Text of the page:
Iodine is a homeopathic remedy of Muriatic constitution, with Tuberculinic diathesis with Fluoric imprint. The homeopathic preparation of iodine uses the Mother Tincture obtained by mixing 20 parts of alcohol with one of iodine.
What is Iodine and what is it for?
Iodine is a trace element that was discovered in 1811 by the French chemist Bernard Courtois. This element is widespread in nature, it is in fact present:
- in minerals
- in vegetables
- in sea water and marine microorganisms (marine animals and algae)
- in humans where it accumulates mainly in the thyroid
Although the amount of iodine present in our body is small, about 15-20 mg, it is an essential mineral for the synthesis of thyroid hormones, which is why 80% of iodine is found accumulated in the thyroid, the endocrine gland at the base of the neck.
The two hormones synthesized by the thyroid and containing iodine, namely triiodothyronine and tyrosine, are fundamental for body growth and protein synthesis, to allow neurological development and to regulate the functioning of many key enzymes of our metabolism.
The main source of iodine for the human body is represented by food: fish and crustaceans are among the richest in iodine after algae. Dairy products and eggs, however, also contribute to the intake of this mineral.
Iodine: homeopathic remedy
Iodine, as mentioned, is a homeopathic remedy of Muriatic constitution, with Tuberculinic diathesis with Fluoric imprint.
It is indicated especially in chronic cases: in lean and emaciated children, with very rapid or sometimes slowed stature growth. But also in women, in the elderly and in case of senile decay. In subjects thin, warm, tendentially or manifestly hyperthyroid, anxious, restless and very emotionally labile.
Iodine is therefore mainly used when the following disorders occur:
- states of organic decay despite the subject feeding adequately
- heart-pounding sensation, arterial pulsations spread throughout the body
- state of psycho-motor restlessness
- fever and increased perspiration
Thyroid and homeopathy
The thyroid is an endocrine gland located at the level of the neck, which secretes the hormones T3 and T4. The first is the active form of the second, and has the task of enhancing the metabolic activity and blood supply of all tissues, with the result of providing more oxygen and nutrients to the cells and increasing the speed of use of nutrients for energy purposes.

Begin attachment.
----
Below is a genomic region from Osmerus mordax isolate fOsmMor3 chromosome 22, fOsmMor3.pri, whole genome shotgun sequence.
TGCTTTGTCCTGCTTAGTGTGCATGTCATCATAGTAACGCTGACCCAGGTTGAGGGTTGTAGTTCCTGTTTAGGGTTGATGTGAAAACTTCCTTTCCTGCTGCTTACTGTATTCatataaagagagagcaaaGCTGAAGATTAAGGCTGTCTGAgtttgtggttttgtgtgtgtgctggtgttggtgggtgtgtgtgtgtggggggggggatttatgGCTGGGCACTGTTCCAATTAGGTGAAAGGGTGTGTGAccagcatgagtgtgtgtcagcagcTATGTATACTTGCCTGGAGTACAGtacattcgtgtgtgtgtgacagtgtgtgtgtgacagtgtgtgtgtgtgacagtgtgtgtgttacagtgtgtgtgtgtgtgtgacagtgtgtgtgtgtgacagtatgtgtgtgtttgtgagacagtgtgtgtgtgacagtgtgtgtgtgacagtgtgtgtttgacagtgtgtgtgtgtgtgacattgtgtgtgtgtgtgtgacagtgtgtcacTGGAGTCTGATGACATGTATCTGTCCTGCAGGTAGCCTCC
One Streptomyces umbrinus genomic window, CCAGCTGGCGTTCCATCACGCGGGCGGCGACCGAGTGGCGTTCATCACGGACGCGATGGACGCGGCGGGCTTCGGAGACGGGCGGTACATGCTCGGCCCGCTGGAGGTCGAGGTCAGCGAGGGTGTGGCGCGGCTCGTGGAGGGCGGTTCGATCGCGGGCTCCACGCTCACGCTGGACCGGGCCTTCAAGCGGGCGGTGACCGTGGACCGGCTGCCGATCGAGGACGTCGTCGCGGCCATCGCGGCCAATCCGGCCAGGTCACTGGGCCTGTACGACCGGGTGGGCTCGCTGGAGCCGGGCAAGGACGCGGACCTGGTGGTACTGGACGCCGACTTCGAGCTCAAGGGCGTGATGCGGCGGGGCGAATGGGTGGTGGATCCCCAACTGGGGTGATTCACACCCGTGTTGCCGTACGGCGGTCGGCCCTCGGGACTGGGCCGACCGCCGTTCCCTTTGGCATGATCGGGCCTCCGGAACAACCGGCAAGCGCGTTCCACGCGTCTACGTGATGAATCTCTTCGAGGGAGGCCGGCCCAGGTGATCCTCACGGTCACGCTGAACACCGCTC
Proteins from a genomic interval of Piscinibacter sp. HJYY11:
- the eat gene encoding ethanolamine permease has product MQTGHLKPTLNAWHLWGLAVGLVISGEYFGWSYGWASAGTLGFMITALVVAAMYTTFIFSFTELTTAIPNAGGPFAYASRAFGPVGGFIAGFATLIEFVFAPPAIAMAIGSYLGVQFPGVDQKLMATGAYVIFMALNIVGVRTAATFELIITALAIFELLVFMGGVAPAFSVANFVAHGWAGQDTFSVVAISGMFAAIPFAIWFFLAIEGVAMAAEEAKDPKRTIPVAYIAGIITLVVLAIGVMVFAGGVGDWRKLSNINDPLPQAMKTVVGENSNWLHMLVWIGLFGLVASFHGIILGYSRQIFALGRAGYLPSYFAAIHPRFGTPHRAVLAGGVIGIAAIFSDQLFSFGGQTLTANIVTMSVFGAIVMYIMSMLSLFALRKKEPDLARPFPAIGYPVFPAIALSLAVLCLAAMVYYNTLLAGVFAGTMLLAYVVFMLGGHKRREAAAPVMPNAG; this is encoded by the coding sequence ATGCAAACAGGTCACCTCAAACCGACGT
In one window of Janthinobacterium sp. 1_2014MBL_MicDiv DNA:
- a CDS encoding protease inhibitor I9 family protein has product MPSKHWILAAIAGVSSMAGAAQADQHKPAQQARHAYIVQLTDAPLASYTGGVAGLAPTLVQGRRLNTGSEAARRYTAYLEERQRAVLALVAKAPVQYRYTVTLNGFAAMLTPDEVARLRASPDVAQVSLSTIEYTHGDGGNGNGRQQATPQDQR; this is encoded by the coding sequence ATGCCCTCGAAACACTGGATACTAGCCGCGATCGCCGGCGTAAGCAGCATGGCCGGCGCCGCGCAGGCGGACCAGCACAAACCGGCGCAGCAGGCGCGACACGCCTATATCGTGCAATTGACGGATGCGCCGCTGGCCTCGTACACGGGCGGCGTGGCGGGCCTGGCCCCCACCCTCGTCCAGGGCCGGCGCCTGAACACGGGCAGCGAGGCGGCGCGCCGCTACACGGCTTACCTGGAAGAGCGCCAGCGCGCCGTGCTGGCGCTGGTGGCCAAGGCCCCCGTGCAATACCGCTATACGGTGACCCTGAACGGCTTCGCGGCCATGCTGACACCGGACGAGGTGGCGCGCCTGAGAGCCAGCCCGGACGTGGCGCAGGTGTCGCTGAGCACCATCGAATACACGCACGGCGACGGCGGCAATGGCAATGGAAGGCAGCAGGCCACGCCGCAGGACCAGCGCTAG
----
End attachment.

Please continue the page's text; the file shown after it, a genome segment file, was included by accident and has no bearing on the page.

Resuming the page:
When the thyroid “works little”, that is, it produces an insufficient amount of hormones, it is called hypothyroidism. The most common symptoms of hypothyroidism are:
- weight gain
- slowing of the heart rhythm
- particular sensitivity to cold
- abundant menstrual cycle
On the contrary, when the thyroid “works too much” and, in the blood, the concentration of hormones is high, it is called hyperthyroidism. This condition causes an acceleration of all metabolic reactions in which thyroid hormones intervene. The most frequent symptoms include:
- acceleration of heart rhythm
- tremor in the hands
- muscle weakness
- excessive sweating
iodine proves to be a very effective homeopathic remedy in case of hyperthyroidism, in fact if prescribed with a low potency it is very valid in solving this type of problem.
Iodine: constitutional type
Each homeopathic remedy corresponds to a specific constitutional type; the iodine subject has the following characteristics:
symptoms Among the general symptoms of this subject include: adenopathy, allergy, arrhythmia, asthma, bronchitis, cachexia, diarrhea, goiter, hyperthyroidism, laryngospasm, leucorrhoea, compulsive neurosis, anxiety neurosis, pneumonia, internal tremor.
Iodine is, more than anything else, a general drug. Among the local symptoms of Iodine can be identified the functional and pathological variability of the target organ of the drug: the thyroid. So we will have wide and painful goiter, atrophy of the genitals, rheumatism preceded by diarrhea, laryngitis, acid leucorrhoea that “corrodes the linen”, hay rhinitis, diffuse lymphadenopathy characterized by painful lymph nodes with a hard consistency, tachycardia, exophthalmos.
These are agitated, hasty, nervous, restless subjects.
The subject may perceive a violent impulse when forced to remain inactive and still. It also presents a desire for supercontrol over all things, obsessions and compulsions. It is, after all, the condition induced by hyperthyroidism that determines an acceleration of metabolism. To this corresponds a general state of irritability on the mental level and a state of thinness, emaciation, insatiable hunger on the physical plane.
Finally its symptoms:
- they worsen with general and local heat, with immobility especially if forced, with fasting
- they improve with the fresh local and general (it is a warm one who sweats profusely, but can have cold feet), eating, moving and in the fresh air.